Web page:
Is it any wonder today’s teens, and adults as well, have a pretty short attention span?  According to Nielsen’s newest 2012 Cross Platform Report, the average American spends 34 hours a week in front of the TV.  Though that’s a profound amount of time with eyes glued to the flat screen, that’s not exactly the attention-grabber…it’s the way they’re watching TV.

There’s not too many North American households that don’t have a smartphone, tablet, or laptop, and according to the survey mentioned above, 40% of folks surveyed are whipping those bad-boys out during the majority of the time that they’re spending watching TV.  In fact, TV & media marketers are banking on you to do this.  That’s why you see so many shows flashing social media advertisements during their programming: “Don’t forget to visit Hawaii Five-0 online at…” and “use hashtag ‘Idolwatching’ while you….”

Our friends @ Nielsen provided a jack-dandy infograph showing how people of different ages browse social media on their tech devices with one eye, while they keep the other eye on the TV.  This just serves to further my concept of ‘Close Proximity Disconnection‘…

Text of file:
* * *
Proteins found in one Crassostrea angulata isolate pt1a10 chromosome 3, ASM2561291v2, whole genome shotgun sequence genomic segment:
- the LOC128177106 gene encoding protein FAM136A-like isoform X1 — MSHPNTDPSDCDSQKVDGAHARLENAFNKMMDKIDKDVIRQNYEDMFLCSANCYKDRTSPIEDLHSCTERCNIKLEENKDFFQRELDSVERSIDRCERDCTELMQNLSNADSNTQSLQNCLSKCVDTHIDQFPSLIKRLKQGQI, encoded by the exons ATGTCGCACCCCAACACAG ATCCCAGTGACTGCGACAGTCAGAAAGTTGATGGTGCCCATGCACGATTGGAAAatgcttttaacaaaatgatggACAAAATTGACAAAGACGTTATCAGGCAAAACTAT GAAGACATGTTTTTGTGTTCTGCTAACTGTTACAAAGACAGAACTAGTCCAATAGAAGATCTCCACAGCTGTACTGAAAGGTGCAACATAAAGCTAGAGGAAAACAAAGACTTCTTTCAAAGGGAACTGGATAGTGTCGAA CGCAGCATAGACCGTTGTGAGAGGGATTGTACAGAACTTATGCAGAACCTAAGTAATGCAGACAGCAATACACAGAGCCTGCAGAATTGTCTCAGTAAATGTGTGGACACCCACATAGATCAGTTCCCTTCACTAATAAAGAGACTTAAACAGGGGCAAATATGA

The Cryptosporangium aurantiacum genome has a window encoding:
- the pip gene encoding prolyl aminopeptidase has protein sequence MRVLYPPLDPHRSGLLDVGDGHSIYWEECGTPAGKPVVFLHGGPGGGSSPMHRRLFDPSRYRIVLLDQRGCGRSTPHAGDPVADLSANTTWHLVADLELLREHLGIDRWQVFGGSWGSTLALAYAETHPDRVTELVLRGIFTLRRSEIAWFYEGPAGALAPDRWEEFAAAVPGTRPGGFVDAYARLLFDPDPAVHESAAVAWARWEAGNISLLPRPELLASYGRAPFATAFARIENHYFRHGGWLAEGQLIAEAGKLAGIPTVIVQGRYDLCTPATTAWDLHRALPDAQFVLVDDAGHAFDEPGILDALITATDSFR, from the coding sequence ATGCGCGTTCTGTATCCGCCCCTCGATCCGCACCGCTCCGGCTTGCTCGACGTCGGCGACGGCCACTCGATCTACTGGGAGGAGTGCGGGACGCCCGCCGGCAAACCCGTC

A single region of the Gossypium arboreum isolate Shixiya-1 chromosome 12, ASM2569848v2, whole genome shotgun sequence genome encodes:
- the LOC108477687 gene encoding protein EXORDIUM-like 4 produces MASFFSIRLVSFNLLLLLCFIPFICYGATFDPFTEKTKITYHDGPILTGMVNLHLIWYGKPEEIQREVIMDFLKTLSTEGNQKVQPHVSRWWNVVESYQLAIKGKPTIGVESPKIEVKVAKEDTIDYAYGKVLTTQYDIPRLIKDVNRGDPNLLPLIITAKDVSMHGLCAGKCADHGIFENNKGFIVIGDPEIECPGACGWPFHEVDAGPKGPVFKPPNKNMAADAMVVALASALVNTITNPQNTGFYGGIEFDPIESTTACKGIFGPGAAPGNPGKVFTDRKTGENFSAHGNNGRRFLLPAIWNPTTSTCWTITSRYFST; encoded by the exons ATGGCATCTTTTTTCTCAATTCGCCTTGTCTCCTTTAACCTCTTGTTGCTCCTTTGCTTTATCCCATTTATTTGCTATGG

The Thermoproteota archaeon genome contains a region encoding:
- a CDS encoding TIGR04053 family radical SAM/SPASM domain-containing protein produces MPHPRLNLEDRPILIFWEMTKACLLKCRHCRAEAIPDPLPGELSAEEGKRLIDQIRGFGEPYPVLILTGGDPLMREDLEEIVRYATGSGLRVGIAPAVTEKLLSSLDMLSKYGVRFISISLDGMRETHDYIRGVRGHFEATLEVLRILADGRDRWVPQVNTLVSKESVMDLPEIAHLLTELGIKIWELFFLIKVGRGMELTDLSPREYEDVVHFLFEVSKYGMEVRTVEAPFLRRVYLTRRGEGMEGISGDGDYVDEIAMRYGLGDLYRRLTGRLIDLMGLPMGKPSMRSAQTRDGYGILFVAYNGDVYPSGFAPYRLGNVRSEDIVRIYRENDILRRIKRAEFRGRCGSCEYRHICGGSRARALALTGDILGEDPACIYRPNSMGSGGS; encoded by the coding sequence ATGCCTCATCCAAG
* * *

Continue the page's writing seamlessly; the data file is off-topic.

So…should we incorporate more of this multi-tasking into the normal learning experiences of youth/teens?

Should we (parents/teachers/youth workers) also provide some breaks from technology where people can just unplug?

What would/could that balance look like?

 

Advertisements

Leave a Reply

Fill in your details below or click an icon to log in:

WordPress.com Logo

You are commenting using your WordPress.com account. Log Out / Change )

Twitter picture

You are commenting using your Twitter account. Log Out / Change )

Facebook photo

You are commenting using your Facebook account. Log Out / Change )

Google+ photo

You are commenting using your Google+ account. Log Out / Change )

Connecting to %s